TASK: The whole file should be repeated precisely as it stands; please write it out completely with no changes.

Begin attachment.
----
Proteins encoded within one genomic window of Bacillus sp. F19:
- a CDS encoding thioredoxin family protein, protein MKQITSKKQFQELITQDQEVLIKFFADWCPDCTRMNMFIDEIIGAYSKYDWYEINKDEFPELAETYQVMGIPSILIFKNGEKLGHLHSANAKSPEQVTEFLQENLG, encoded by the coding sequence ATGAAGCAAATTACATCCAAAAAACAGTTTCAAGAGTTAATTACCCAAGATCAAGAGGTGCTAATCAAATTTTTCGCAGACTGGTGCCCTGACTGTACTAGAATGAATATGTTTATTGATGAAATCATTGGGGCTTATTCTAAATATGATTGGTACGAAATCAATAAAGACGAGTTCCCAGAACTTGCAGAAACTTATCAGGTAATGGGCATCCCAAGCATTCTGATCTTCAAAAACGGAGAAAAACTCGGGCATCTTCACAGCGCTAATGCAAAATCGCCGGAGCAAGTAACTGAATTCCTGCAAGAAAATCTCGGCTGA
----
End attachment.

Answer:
Proteins encoded within one genomic window of Bacillus sp. F19:
- a CDS encoding thioredoxin family protein, protein MKQITSKKQFQELITQDQEVLIKFFADWCPDCTRMNMFIDEIIGAYSKYDWYEINKDEFPELAETYQVMGIPSILIFKNGEKLGHLHSANAKSPEQVTEFLQENLG, encoded by the coding sequence ATGAAGCAAATTACATCCAAAAAACAGTTTCAAGAGTTAATTACCCAAGATCAAGAGGTGCTAATCAAATTTTTCGCAGACTGGTGCCCTGACTGTACTAGAATGAATATGTTTATTGATGAAATCATTGGGGCTTATTCTAAATATGATTGGTACGAAATCAATAAAGACGAGTTCCCAGAACTTGCAGAAACTTATCAGGTAATGGGCATCCCAAGCATTCTGATCTTCAAAAACGGAGAAAAACTCGGGCATCTTCACAGCGCTAATGCAAAATCGCCGGAGCAAGTAACTGAATTCCTGCAAGAAAATCTCGGCTGA